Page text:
The second audio commentary invites primary producer John Strong, along with actors Robert Dryer and Johnny Venocur, who plays Vince (the wild card Scar). This track is not quite as detailed as the first one, but it's still breezy and fun, and moderator David DeCouteu does an excellent job of asking them questions and keeping them talking. Strong delves much into the financial problems behind the scenes, and the actors just crack a bunch of jokes while also (occasionally) talking about their characters.
Last but not least, the final audio track has cinematographer Stephen Posey, actor Sal Landi (who plays Scar member Fargo), and Dryer, who returns for seconds. Posey talks a bit about the nighttime shoots on the LA streets, including taking advantage of Hollywood Boulevard at numerous times. This time, the moderator is Mark Hoight and while things get a little repetitive at this point (along with some quiet moments), there is still a lot of good info and humor offered here. All three of these tracks give the film much more accessibility and respect than it may deserve, but there no complaints from me.
Moving onto the second disc, we have five individual interviews. First in line is Linda Blair ("Confessions of a Teenage Vigilante," 15 minutes), who is surprisingly enthusiastic about being involved in the project, and provides only affectionate words on her cast and crew. She was drawn to the role because of the masculine-heavy, beef 'n' brawn slant of the 1980s, which had limited the number of well-written female roles. Naturally, Blair confesses her love of playing Brenda and saying some of the film's now-famous, oft-repeated lines. And, yes, she's still jaw-droppingly gorgeous, even though she turns 50 next year.
Following Blair is her on-screen sibling Linnea Quigley ("Heather Speaks," 11 Minutes) who is equally candid and upbeat about the experience. Among other things, she talks about the mini-ballet she does right before the rape, the fact that Brenda was originally supposed to be played by The Runaway's Cherie Currie, working with Blair, and even studying sign language in preparation for the role! Of course, she also explains how she approached the rape sequence with guts, rejecting to the producer's wishes to go overboard on the blood and mucus being applied. Quigley is a delight to listen to, especially as she pokes fun at her cast mates from Noo Yawk.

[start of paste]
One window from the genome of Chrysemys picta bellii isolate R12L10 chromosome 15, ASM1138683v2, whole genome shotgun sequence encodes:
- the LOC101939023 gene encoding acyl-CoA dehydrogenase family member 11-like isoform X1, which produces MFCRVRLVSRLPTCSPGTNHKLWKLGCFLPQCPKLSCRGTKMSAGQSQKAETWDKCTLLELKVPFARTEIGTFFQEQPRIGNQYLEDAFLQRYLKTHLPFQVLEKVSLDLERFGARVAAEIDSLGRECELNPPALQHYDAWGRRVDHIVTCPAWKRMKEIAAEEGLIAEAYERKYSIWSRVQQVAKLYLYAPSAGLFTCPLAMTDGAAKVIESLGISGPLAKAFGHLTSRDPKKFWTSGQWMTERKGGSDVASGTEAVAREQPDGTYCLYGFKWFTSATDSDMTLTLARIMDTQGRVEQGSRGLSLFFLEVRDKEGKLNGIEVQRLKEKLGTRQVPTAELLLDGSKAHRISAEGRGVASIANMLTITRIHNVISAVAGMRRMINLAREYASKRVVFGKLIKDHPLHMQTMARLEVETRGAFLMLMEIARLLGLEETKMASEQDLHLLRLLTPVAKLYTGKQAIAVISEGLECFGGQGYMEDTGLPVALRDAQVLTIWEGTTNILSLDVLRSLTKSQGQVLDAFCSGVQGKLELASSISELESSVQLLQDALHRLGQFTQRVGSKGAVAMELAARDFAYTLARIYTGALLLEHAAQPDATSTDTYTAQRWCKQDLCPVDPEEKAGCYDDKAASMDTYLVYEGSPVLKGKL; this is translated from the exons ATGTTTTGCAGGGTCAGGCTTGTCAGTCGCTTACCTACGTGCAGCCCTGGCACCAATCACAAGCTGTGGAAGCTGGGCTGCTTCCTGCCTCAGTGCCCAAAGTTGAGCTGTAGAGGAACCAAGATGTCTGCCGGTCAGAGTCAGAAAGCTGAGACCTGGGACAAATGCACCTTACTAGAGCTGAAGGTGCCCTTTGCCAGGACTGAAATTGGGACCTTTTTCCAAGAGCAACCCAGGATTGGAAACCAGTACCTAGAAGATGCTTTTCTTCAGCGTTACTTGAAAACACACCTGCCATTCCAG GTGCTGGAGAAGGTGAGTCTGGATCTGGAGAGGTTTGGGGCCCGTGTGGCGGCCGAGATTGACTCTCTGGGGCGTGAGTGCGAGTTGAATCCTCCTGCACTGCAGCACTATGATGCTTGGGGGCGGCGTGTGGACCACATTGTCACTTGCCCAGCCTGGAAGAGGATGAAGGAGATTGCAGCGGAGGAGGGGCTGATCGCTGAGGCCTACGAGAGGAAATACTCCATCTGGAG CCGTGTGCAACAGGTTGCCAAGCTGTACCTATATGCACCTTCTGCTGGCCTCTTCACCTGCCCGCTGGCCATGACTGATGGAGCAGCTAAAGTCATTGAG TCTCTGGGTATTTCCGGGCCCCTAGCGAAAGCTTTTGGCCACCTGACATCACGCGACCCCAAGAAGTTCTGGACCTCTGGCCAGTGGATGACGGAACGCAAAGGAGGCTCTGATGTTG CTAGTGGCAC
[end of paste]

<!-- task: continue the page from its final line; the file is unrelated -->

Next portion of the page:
Rounding out the interviews are John Strong, Robert Dryer, and Johnny Venocur. They are all relatively brief, running anywhere from 5 to 14 minutes and while a lot of ground is repeatedly covered, they are still worth watching. Venocur is especially funny as he cackles on about all those he worked with and what he does in his life, while Strong is completely professional in his memories.
Also included is a couple of theatrical trailers, one for Savage Streets and the other for Final Exam, which was released on DVD concurrently by BCI. As if all those extras weren't enough, there is an additional treat with a small booklet with a series of domestic and international posters, along with images of the extremely rare soundtrack album on LP. Evidently, the film was re-titled 5 Deadly Angels for the Pakastani audience, and for some inexplicable reason Cindy is depicted as one of Brenda's flock.
Sure, Savage Streets will never be considered high art, but more like ostensibly exploitative trash which happens to be written, directed, and acted with great gusto and a snappy style. The film will never appeal to all tastes, though I recommend it alone for the bravura Blair, who pulls out all the stops and kicks ass, whether she's clothed or not.
Steinmann and his Savage Streets are found not guilty, with leading ladies Blair and Quigley free to go. As for BCI Eclipse, they are hereby acquitted due to their Criterion approach, even if the technical presentation has its shortcomings. Court is adjourned!
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Scales of Justice
Studio: BCI Eclipse
• Three Commentaries